“I think I’m tired of running after a purpose in life.” He paused. “Honestly, I’m afraid. Afraid of the fact, that this quest is also unable to fill my quest for purpose. What is the purpose in life after all?” He beamed over to the cloaked man.
“Sometimes” Halvin said slowly, “purpose isn’t something you can find, but purpose eventually might find you.”
Selas turned to face him. “Uuh, mysterious words by a mysterious man.” he scoffed. “You know, that didn’t help at all actually.” With large steps he approached the Half-breed, who was still sitting in his chair. Only his eyes moved, giving away the fact that he was actually following Selas’ every move. “What would you know about purpose? And what’s with all the secretiveness?” Selas’ hand reached out for the other mans hood.
“Calm down, my friend” Halvin said, suddenly raising his voice as well as himself up from the chair he was sitting in, looking Selas straight into the eye, “it wouldn’t be any fun if I told you everything.” With his nose still almost touching Sela’s forehead, he lowered his voice and continued, “You must find it yourself, in your own way. If you are looking for purpose, you should keep your eyes wide open.” He smiled and added “… in every direction…”
Selas resumed the attempt of unmasking hin and was surprised by the swift reaction of his opponent. His tipsiness didn’t help either. His movements were slow and inaccurate. Eventually he tripped over a small stool and fell hard on his face. As Halvin approached him to check if he was alright, the old mercenary was already sound asleep and snoring a little. “May you find your purpose, my friend” Halvin said and smiled again while leaving, since some servants entered to pick Selas up and carry him to a matress in a small chamber in the basement where he was left until the morning.

Before the first rays of light hit the big central tower of Algaman the party had already gathered outside the city walls at the western gate called Guthìden. They were loading their mounts, checking the weapons for the last time and preparing mentally for the journey to come. The chancellor, along with a few members of the high council were there to bid them farewell. The last time they sent a group of adventurers, the farewell was huge. The whole city came to sing and cheer them on. But now, considering the failure of the last attempt they wanted to keep it smaller. The Chancellor and his companions said a few encouraging words, but Boyle was interestingly quiet, as he didn’t have such a big audience to talk to, Selas guessed.

Soon they were travelling west, away from the safe walls of Algaman. They traveled rather quiet and Selas had placed himself in the front of the group to avoid questions about his bruised face. Even his fedora couldn’t cover the souvenir from last night. He remembered few of what happened and he decided it would be best that way. He reduced the pace of his horse until his pace matched Halvin’s.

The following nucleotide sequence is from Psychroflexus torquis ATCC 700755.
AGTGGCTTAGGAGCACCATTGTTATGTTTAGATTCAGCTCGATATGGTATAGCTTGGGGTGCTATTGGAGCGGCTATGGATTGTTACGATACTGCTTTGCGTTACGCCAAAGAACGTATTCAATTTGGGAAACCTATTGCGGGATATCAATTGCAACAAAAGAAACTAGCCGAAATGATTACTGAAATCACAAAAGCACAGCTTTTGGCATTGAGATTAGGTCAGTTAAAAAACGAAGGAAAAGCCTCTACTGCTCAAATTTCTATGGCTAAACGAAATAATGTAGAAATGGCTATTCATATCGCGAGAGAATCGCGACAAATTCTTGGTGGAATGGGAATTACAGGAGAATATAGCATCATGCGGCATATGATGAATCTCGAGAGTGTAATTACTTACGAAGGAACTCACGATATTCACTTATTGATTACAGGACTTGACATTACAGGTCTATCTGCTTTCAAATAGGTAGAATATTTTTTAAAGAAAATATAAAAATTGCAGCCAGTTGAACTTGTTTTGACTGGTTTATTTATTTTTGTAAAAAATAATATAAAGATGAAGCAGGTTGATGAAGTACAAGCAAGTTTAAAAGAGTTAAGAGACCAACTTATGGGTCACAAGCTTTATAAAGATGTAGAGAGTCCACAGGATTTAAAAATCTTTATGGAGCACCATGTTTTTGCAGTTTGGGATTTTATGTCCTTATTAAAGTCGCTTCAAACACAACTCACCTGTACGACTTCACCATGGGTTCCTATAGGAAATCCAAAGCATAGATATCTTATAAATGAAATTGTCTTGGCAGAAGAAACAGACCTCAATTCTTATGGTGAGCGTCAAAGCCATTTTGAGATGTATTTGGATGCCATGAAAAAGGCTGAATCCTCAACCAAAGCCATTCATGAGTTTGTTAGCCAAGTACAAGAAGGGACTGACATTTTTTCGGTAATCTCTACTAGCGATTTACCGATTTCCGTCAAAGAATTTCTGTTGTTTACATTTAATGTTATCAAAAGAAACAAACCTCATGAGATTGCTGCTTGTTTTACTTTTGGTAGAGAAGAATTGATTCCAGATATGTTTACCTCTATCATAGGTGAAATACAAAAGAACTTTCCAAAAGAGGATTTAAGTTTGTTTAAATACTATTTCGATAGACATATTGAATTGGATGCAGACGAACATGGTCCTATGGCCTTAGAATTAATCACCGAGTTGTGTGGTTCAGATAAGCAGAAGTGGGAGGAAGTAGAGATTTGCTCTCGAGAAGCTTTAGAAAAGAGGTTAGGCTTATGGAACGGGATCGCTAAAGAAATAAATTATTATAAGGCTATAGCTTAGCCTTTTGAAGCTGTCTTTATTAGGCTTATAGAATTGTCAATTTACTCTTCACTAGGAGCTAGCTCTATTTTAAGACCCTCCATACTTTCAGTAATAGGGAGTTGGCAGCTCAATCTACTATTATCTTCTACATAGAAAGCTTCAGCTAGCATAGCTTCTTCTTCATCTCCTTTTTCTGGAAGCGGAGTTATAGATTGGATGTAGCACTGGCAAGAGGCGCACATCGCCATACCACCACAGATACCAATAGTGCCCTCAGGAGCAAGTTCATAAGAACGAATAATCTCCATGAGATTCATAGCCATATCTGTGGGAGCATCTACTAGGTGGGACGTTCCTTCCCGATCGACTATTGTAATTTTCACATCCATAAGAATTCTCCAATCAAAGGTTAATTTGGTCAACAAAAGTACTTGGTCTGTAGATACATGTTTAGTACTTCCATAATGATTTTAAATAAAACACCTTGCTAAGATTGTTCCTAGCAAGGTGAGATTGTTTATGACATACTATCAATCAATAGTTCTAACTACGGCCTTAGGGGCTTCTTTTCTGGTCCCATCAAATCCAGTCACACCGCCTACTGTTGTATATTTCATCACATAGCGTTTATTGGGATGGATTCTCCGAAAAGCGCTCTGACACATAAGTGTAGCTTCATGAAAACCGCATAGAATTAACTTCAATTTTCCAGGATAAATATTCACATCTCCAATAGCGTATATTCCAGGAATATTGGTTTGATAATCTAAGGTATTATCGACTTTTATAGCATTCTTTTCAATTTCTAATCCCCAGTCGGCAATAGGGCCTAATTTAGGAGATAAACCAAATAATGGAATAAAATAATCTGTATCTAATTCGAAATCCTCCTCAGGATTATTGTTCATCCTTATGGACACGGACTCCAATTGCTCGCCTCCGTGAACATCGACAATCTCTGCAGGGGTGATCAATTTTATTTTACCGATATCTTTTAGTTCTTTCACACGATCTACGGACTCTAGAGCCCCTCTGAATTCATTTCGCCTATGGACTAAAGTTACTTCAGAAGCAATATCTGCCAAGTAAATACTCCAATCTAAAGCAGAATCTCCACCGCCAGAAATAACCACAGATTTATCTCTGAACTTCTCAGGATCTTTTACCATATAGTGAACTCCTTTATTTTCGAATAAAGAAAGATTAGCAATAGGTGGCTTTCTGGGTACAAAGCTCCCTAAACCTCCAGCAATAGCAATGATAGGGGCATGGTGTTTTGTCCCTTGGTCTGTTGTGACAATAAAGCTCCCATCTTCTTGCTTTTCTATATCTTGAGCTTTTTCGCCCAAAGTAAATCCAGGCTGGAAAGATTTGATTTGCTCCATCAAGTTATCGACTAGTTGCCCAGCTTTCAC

“About last night…” he started as he shifted around uncomfortably on his saddle.
The Half-Blood lifted his hand without looking at him. “Nobody knows.” he uttered.

The first day of travel went by with not much to tell. Clayton had hunted some rabbits, Taberlin couldn’t stop talking about all kinds of food, and Jill was reading the whole time as her Pony was tied to the horse in front of it. She didn’t seem to notice that the land was becoming rougher as they approached the Valley of Ishon Ren, the great river running from north to south. Boulders covered in moss started to appear, the road became more winding and in the distance they heard the rushing water.

All of a sudden Taberlin stoppped talking in mid sentence. It was an unusual quietness, and everyone looked at him, just to see him standing motionless with eyes wide open besides Selas.
“Duck!” he screamed and pulled Selas down from his horse. In this moment an arrow bolted through his coat and hit a tree near Halvin.
“Bandits!”, Selas shouted lying on the floor. He was so surprised by the Elf, that he couldn’t react to the fall. It felt like his left shoulder was dislodged. Nevermind, I’m more than good enough with one arm left. He sat up and looked around, the gun in his right hand. They were on the main road in a hollow (in german “Senke”, I don’t know the right word) of about 150 feet in diameter, that was filled with trees and boulders. A perfect location for a trap.
“How many are there?” Selas cawed in the same moment as they started the attack. The group heard the fizzling of the arrows dashing at them.

Dinner with the Chancellor

As the fifth day after the initial summons drew to a close, the Council surveyed the small band of mercenaries who stood before them. After nearly a week of harrowing investigations and debate, the pool of candidates had been sifted out until only six remained: Selas, the middle-aged human mercenary; Clayton, the young forest ranger; Jill the Librarian, representative of the dwarfs; Prince Søren, representative of the Etelä; Taberlin, the defunct and default representative of the Elves; and Halvin, the mysterious vagabond. From among all the throng who had opted to offer their services, only these six received the approval of the Council to undertake this mission. On the morrow these volunteers, coming from such widely varying backgrounds, would embark together on a journey from which it was quite possible they might never return.